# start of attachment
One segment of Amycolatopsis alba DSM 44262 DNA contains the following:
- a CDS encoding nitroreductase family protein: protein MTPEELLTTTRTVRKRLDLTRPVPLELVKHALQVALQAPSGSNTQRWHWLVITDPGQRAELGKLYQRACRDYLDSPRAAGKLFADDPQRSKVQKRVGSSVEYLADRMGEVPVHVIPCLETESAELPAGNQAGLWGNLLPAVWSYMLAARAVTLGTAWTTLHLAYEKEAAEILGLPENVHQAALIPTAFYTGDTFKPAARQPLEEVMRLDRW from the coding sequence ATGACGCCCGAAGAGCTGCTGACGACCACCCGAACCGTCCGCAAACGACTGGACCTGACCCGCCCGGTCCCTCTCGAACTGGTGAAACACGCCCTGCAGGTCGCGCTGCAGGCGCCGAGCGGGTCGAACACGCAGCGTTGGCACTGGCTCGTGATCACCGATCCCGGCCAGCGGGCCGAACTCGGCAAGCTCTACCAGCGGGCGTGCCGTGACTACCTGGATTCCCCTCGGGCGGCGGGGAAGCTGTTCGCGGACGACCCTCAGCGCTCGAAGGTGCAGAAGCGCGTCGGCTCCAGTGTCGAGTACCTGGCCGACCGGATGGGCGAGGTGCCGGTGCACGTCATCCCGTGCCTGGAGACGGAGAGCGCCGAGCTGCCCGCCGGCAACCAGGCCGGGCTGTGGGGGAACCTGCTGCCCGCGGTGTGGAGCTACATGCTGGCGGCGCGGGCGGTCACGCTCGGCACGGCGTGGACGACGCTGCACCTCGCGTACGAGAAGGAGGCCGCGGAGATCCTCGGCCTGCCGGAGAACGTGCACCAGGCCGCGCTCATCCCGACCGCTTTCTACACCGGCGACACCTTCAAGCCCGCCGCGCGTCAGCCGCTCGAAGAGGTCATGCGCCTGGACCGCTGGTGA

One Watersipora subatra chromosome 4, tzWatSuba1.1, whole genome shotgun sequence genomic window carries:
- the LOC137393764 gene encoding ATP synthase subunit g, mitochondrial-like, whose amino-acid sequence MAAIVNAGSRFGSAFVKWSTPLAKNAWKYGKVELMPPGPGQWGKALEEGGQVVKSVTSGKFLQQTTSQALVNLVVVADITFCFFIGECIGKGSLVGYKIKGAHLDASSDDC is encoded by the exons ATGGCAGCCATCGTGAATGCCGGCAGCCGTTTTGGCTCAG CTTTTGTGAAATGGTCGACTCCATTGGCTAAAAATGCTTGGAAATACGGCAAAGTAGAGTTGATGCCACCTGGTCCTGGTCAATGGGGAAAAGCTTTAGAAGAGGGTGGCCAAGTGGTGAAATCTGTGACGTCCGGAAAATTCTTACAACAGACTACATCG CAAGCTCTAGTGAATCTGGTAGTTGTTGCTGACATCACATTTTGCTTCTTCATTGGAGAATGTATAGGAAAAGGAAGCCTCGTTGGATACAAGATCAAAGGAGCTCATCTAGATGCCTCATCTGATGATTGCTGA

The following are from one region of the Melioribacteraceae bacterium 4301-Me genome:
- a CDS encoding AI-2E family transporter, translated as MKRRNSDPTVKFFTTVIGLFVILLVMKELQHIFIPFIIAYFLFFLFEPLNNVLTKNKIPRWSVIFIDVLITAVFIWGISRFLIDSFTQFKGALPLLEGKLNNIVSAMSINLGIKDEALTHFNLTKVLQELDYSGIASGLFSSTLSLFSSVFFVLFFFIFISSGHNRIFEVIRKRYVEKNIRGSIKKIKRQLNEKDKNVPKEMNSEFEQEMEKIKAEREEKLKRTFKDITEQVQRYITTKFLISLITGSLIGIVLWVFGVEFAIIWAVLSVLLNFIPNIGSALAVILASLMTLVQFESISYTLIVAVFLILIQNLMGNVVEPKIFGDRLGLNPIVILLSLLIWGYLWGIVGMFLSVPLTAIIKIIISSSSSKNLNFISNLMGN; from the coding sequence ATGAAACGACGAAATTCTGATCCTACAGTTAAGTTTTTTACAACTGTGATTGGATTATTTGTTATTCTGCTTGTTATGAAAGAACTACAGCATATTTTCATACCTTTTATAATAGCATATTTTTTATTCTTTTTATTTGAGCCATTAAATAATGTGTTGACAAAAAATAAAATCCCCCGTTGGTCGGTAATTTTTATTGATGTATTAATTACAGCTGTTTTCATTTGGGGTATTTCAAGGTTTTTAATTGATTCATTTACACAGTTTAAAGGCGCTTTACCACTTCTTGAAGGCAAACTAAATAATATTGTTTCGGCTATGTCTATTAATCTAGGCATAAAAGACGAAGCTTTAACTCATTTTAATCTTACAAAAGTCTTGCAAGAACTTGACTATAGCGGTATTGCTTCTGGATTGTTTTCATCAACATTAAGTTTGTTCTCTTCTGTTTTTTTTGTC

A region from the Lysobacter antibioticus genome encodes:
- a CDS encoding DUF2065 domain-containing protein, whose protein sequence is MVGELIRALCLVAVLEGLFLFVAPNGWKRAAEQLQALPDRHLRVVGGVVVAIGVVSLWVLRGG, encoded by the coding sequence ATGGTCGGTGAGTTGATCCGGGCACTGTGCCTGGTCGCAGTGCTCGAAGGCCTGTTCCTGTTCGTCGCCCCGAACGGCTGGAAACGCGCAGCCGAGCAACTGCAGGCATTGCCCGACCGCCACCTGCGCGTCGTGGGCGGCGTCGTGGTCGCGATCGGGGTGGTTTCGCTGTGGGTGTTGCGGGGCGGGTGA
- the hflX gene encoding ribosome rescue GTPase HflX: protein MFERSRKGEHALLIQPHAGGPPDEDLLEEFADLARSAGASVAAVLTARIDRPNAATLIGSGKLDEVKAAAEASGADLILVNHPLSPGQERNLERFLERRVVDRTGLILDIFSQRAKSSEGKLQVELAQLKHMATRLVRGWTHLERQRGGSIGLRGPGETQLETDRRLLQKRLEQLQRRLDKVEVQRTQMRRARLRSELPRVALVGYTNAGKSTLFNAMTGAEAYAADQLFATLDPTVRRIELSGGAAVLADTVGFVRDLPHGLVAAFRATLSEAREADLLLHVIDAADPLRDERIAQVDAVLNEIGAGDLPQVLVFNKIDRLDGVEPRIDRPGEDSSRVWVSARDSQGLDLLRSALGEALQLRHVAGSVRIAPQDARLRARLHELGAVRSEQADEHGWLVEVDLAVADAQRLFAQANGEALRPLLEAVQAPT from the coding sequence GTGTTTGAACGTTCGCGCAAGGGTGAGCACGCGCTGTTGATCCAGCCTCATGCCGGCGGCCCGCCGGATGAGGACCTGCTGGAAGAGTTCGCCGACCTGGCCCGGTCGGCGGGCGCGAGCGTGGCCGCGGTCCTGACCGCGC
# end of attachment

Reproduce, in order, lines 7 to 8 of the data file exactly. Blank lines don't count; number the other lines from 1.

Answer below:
A region from the Lysobacter antibioticus genome encodes:
- a CDS encoding DUF2065 domain-containing protein, whose protein sequence is MVGELIRALCLVAVLEGLFLFVAPNGWKRAAEQLQALPDRHLRVVGGVVVAIGVVSLWVLRGG, encoded by the coding sequence ATGGTCGGTGAGTTGATCCGGGCACTGTGCCTGGTCGCAGTGCTCGAAGGCCTGTTCCTGTTCGTCGCCCCGAACGGCTGGAAACGCGCAGCCGAGCAACTGCAGGCATTGCCCGACCGCCACCTGCGCGTCGTGGGCGGCGTCGTGGTCGCGATCGGGGTGGTTTCGCTGTGGGTGTTGCGGGGCGGGTGA